Fourth and Last Part - LXX - Noontide
—And Zarathustra ran and ran, but he found no one else, and was alone and ever found himself again; he enjoyed and quaffed his solitude, and thought of good things—for hours. About the hour of noontide, however, when the sun stood exactly over Zarathustra's head, he passed an old, bent and gnarled tree, which was encircled round by the ardent love of a vine, and hidden from itself; from this there hung yellow grapes in abundance, confronting the wanderer. Then he felt inclined to quench a little thirst, and to break off for himself a cluster of grapes. When, however, he had already his arm out-stretched for that purpose, he felt still more inclined for something else—namely, to lie down beside the tree at the hour of perfect noontide and sleep.
This Zarathustra did; and no sooner had he laid himself on the ground in the stillness and secrecy of the variegated grass, than he had forgotten his little thirst, and fell asleep. For as the proverb of Zarathustra saith: "One thing is more necessary than the other." Only that his eyes remained open:—for they never grew weary of viewing and admiring the tree and the love of the vine. In falling asleep, however, Zarathustra spake thus to his heart:
"Hush! Hush! Hath not the world now become perfect? What hath happened unto me?
As a delicate wind danceth invisibly upon parqueted seas, light, feather-light, so—danceth sleep upon me.
No eye doth it close to me, it leaveth my soul awake. Light is it, verily, feather-light.
It persuadeth me, I know not how, it toucheth me inwardly with a caressing hand, it constraineth me. Yea, it constraineth me, so that my soul stretcheth itself out:—
—How long and weary it becometh, my strange soul! Hath a seventh-day evening come to it precisely at noontide? Hath it already wandered too long, blissfully, among good and ripe things?
It stretcheth itself out, long—longer! it lieth still, my strange soul. Too many good things hath it already tasted; this golden sadness oppresseth it, it distorteth its mouth.
—As a ship that putteth into the calmest cove:—it now draweth up to the land, weary of long voyages and uncertain seas. Is not the land more faithful?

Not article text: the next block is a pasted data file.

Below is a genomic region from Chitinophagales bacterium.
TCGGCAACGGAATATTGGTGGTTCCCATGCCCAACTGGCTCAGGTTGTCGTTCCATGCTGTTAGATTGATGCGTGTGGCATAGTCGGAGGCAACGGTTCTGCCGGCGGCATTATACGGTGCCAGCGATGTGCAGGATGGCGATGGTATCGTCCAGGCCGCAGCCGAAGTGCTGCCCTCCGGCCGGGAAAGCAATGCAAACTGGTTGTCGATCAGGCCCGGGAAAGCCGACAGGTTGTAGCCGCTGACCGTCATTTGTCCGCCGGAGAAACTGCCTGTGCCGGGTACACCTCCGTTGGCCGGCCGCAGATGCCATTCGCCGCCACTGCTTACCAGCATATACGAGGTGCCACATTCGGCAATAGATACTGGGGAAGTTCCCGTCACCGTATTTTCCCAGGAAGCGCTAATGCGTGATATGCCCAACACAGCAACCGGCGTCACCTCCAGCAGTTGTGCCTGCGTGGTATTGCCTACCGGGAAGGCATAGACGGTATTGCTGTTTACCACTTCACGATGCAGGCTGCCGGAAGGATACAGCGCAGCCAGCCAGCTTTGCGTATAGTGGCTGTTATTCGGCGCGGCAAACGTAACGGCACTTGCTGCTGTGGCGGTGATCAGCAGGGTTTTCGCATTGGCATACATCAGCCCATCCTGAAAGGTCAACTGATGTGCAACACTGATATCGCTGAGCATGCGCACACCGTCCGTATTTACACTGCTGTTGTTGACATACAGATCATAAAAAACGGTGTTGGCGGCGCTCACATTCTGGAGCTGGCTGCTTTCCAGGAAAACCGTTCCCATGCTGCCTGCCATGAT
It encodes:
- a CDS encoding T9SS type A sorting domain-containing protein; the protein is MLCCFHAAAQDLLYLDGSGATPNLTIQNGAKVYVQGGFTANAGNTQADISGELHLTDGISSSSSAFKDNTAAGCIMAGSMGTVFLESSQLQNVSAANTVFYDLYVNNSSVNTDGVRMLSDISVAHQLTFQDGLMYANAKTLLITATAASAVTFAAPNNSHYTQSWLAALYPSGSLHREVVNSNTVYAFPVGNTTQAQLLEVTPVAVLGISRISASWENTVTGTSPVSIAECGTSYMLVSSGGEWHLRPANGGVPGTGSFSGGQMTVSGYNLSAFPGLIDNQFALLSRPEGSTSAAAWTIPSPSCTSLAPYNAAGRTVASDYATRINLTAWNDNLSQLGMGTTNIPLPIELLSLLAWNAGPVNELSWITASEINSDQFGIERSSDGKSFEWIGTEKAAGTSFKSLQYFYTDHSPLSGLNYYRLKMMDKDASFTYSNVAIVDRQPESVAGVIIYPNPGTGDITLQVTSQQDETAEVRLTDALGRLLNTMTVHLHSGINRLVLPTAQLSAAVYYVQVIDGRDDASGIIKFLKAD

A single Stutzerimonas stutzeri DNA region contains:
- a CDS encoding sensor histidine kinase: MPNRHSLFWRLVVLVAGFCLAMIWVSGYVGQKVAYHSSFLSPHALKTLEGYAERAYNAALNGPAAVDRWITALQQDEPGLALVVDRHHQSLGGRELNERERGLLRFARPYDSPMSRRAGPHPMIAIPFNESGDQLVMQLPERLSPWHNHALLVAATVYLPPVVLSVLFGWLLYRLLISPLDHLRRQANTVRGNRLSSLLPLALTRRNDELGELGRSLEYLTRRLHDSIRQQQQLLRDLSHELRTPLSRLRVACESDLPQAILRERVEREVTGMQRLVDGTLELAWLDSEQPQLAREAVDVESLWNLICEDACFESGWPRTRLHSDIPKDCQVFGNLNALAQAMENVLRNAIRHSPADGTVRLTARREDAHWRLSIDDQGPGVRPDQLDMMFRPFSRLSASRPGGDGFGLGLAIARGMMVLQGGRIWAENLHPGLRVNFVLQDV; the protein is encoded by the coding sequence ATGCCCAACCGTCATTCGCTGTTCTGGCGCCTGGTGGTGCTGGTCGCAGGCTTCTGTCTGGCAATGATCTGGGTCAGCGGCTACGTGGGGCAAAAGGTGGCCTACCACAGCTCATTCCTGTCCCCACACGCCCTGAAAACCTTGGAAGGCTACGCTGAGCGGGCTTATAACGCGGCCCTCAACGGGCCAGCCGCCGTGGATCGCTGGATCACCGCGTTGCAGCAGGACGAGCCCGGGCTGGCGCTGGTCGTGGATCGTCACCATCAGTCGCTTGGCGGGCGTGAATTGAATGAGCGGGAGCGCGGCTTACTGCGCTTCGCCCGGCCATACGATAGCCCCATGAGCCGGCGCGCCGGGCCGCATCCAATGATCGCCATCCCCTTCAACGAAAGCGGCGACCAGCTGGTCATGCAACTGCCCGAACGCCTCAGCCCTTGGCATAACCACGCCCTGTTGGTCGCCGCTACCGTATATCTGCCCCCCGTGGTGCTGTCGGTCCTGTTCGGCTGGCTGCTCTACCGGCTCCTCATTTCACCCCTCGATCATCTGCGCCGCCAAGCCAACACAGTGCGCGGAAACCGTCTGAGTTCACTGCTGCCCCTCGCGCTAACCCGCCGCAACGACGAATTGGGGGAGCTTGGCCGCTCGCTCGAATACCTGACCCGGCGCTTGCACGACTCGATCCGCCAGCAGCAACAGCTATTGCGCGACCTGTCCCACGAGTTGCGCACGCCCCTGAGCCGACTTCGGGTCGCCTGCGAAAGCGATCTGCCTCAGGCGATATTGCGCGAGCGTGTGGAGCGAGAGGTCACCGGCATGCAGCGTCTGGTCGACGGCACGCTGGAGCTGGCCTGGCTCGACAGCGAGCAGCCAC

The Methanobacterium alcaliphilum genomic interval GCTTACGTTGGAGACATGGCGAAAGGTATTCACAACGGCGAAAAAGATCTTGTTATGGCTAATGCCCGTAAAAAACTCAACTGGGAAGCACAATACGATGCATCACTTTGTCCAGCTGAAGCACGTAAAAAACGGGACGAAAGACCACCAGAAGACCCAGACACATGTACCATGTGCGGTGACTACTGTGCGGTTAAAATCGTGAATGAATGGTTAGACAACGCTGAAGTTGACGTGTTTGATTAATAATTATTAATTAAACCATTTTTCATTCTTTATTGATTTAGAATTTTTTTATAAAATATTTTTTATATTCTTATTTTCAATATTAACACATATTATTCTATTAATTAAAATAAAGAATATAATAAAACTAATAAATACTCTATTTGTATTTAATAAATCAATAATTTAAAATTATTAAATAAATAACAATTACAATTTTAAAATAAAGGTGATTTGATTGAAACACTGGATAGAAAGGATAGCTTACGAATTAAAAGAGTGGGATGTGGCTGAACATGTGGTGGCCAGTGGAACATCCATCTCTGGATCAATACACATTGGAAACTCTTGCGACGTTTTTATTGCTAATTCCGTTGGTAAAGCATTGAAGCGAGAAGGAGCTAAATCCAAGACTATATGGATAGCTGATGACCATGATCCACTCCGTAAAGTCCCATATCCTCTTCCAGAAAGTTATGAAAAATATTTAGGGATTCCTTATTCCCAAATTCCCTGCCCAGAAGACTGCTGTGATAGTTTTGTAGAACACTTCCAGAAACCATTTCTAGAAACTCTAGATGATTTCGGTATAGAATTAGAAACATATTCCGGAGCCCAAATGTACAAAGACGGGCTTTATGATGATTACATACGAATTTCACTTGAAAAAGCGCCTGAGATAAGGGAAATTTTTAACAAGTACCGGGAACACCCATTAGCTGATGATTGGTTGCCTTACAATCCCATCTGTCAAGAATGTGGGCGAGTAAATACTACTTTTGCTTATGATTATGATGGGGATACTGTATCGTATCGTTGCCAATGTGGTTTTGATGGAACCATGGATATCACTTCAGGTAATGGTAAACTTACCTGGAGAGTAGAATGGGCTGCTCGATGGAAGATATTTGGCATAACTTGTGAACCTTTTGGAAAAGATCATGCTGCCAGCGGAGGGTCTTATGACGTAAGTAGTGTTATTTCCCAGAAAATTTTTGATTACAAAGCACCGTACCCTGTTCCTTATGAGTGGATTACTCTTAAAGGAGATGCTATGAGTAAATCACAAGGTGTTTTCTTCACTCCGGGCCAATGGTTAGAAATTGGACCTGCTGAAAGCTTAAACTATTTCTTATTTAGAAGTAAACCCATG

As such a ship huggeth the shore, tuggeth the shore:—then it sufficeth for a spider to spin its thread from the ship to the land. No stronger ropes are required there.
As such a weary ship in the calmest cove, so do I also now repose, nigh to the earth, faithful, trusting, waiting, bound to it with the lightest threads.
O happiness! O happiness! Wilt thou perhaps sing, O my soul? Thou liest in the grass. But this is the secret, solemn hour, when no shepherd playeth his pipe.
Take care! Hot noontide sleepeth on the fields. Do not sing! Hush! The world is perfect.
Do not sing, thou prairie-bird, my soul! Do not even whisper! Lo—hush! The old noontide sleepeth, it moveth its mouth: doth it not just now drink a drop of happiness—
—An old brown drop of golden happiness, golden wine? Something whisketh over it, its happiness laugheth. Thus—laugheth a God. Hush!—
—'For happiness, how little sufficeth for happiness!' Thus spake I once and thought myself wise. But it was a blasphemy: THAT have I now learned. Wise fools speak better.
The least thing precisely, the gentlest thing, the lightest thing, a lizard's rustling, a breath, a whisk, an eye-glance—LITTLE maketh up the BEST happiness. Hush!
—What hath befallen me: Hark! Hath time flown away? Do I not fall? Have I not fallen—hark! into the well of eternity?
—What happeneth to me? Hush! It stingeth me—alas—to the heart? To the heart! Oh, break up, break up, my heart, after such happiness, after such a sting!
—What? Hath not the world just now become perfect? Round and ripe? Oh, for the golden round ring—whither doth it fly? Let me run after it! Quick!
Hush—" (and here Zarathustra stretched himself, and felt that he was asleep.)
"Up!" said he to himself, "thou sleeper! Thou noontide sleeper! Well then, up, ye old legs! It is time and more than time; many a good stretch of road is still awaiting you—
Now have ye slept your fill; for how long a time? A half-eternity! Well then, up now, mine old heart! For how long after such a sleep mayest thou—remain awake?"
(But then did he fall asleep anew, and his soul spake against him and defended itself, and lay down again)—"Leave me alone! Hush! Hath not the world just now become perfect? Oh, for the golden round ball!—
"Get up," said Zarathustra, "thou little thief, thou sluggard! What! Still stretching thyself, yawning, sighing, falling into deep wells?
Who art thou then, O my soul!" (and here he became frightened, for a sunbeam shot down from heaven upon his face.)
"O heaven above me," said he sighing, and sat upright, "thou gazest at me? Thou hearkenest unto my strange soul?
When wilt thou drink this drop of dew that fell down upon all earthly things,—when wilt thou drink this strange soul—
—When, thou well of eternity! thou joyous, awful, noontide abyss! when wilt thou drink my soul back into thee?"
Thus spake Zarathustra, and rose from his couch beside the tree, as if awakening from a strange drunkenness: and behold! there stood the sun still exactly above his head. One might, however, rightly infer therefrom that Zarathustra had not then slept long.